In Jharia, in the federal state of Jharkhand, around 600,000 people live in the middle of one of India’s biggest coal mining areas. There’s nothing in it for most of them. Quite the opposite: the soil, the water and the air are now contaminated, of all things in an area that was previously rich in woodland.
The story of Jharia is the story of how the greed for profit, vested interests and the thirst for power have prevailed and led to one of the areas richest in minerals in India remaining so economically backward. For the mining marginalises the poor and deepens social inequality in the name of economic development, from which mostly only metropolises like Delhi, Bangalore and Mumbai profit.
Shortly after 1971, the coal mines were nationalized. Since then, their operator is the BCCL (Bharat Coking Coal Limited) which thus controls one of the biggest coal deposits in India and one of the biggest in the whole of Asia. BCCL conducts mainly opencast mining. Mostly illegally, since in 97 percent of the cases no license has been granted. Opencast mining is more profitable than deep mining. The productivity and extracted quantities are significantly higher than in deep mining and cost less. In Jharia, coal is mined in the villages, next to the houses, in short, on people’s doorsteps. Even on the streets, on railway lines, in the station itself, which is not a station any more, coal is mined.
Really, the mined area should be filled with sand and water afterwards, so it can be cultivated again. For cost reasons, however, this never happens, which leads to the coal seams coming into contact with oxygen and catching fire. India has the most coal blazes worldwide. BCCL representatives estimate there are 67 fires in Jharia alone.
The opencast mining areas are densely populated. Forty percent of Jharia’s inhabitants live in the burning, fire spewing countryside. The ground is subsiding, houses are collapsing. In addition, the smoke and vapours contain poisons, amongst others carbon monoxide, sulphur dioxide and nitrogen oxides, but also soot, methane and arsenic. The damage to health is enormous. Lung and skin diseases, cancer and stomach disorders are only some of the illnesses with which the people in Jharia have to fight with.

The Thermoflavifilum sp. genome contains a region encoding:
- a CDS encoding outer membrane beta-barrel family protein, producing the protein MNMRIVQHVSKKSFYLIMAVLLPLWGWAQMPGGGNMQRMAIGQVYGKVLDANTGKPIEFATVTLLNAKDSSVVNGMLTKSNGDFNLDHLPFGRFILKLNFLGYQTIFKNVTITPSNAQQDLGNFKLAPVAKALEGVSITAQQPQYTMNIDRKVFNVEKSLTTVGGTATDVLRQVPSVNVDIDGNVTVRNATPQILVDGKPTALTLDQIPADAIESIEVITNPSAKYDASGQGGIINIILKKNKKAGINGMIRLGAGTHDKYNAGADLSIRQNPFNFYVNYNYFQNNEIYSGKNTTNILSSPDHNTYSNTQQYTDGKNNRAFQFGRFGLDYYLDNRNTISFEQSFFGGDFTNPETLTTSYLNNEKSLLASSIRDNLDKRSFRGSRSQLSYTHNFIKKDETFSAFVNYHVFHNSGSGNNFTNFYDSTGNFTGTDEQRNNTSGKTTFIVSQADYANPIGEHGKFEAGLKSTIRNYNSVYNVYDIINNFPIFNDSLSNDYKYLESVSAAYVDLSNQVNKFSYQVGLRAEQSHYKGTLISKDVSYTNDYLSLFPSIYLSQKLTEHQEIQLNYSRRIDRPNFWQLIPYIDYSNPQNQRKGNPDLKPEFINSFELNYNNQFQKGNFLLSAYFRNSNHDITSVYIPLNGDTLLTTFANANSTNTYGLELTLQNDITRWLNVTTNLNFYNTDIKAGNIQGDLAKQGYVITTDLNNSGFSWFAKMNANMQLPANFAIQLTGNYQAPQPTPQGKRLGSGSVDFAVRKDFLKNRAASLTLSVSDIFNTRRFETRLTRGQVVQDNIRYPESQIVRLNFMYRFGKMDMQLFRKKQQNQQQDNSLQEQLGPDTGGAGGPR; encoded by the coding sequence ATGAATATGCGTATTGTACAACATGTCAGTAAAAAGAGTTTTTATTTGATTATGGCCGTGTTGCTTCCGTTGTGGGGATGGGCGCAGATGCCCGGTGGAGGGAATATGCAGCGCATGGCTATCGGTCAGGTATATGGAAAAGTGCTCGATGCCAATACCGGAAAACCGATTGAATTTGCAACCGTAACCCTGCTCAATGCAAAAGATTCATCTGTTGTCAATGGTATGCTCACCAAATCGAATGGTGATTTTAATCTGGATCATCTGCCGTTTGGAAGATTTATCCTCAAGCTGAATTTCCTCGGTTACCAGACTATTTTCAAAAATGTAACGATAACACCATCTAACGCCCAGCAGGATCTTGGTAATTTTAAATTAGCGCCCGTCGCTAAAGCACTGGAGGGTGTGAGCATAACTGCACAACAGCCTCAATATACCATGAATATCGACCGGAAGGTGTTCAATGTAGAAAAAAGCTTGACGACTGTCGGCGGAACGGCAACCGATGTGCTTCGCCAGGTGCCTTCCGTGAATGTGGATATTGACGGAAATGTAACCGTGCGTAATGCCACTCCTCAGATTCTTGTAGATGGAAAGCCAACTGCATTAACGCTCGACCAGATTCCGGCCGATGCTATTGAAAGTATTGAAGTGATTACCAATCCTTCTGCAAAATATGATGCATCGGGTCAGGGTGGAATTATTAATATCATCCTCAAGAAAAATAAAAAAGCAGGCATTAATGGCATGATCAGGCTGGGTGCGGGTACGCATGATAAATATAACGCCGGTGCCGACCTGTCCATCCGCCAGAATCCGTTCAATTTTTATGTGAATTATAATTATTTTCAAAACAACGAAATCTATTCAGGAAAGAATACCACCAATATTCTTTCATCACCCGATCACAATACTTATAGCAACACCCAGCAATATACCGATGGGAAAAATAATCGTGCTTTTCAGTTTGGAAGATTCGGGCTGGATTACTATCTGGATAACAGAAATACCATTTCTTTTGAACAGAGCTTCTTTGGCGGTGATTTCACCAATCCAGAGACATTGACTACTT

The blazes are in fact controllable, contrary to the BCCL representatives’ opinion. They could be extinguished with the application of water, clay and sand. But nothing happens. Because there is no political interest in extinguishing these blazes at all. Rather, it is in the operator’s interest that even more land catches fire - and thus becomes uninhabitable. BCCL needs still more land on which coal can be mined in order to achieve the extracted quantities planned for the current and coming business years. And underneath Jharia lie more than 1,000 million tons of coal.
The interests and influence of the operator are too strong, so the mines stay and the mining will still be carried on. In addition, the Mafia has the area around Jharia firmly in its hands and makes a not inconsiderable profit through blackmail, bribery and other criminal activities.
Instead of doing something against the fires, one of the biggest resettlement plans worldwide is to be carried out: Jharia Action Plan (JAP). The inhabitants of the areas on fire are supposed to be resettled in Belgaria, a new town in the middle of the jungle. There is no school there, no medical care, no shops, and, worst of all, no jobs at all. So many decide to stay in Jharia. On the fire. In spite of the blazes. In spite of the perpetual grey veil that lies over the town. In spite of the air pollution, which makes breathing almost impossible on a bad day. And in spite of the coal dust, which settles like a second skin on the body.
Click here to view the Coalfields of Jharia slide show.
Returning the ‘Three Sisters’ – Corn, Beans and Squash – to Native American Farms Nourishes People, Land and Cultures
By Christina Gish Hill
Historians know that turkey and corn were part of the first Thanksgiving, when Wampanoag peoples shared a harvest meal with the pilgrims of Plymouth plantation in Massachusetts. And traditional Native American farming practices tell us that squash and beans likely were part of that 1621 dinner too.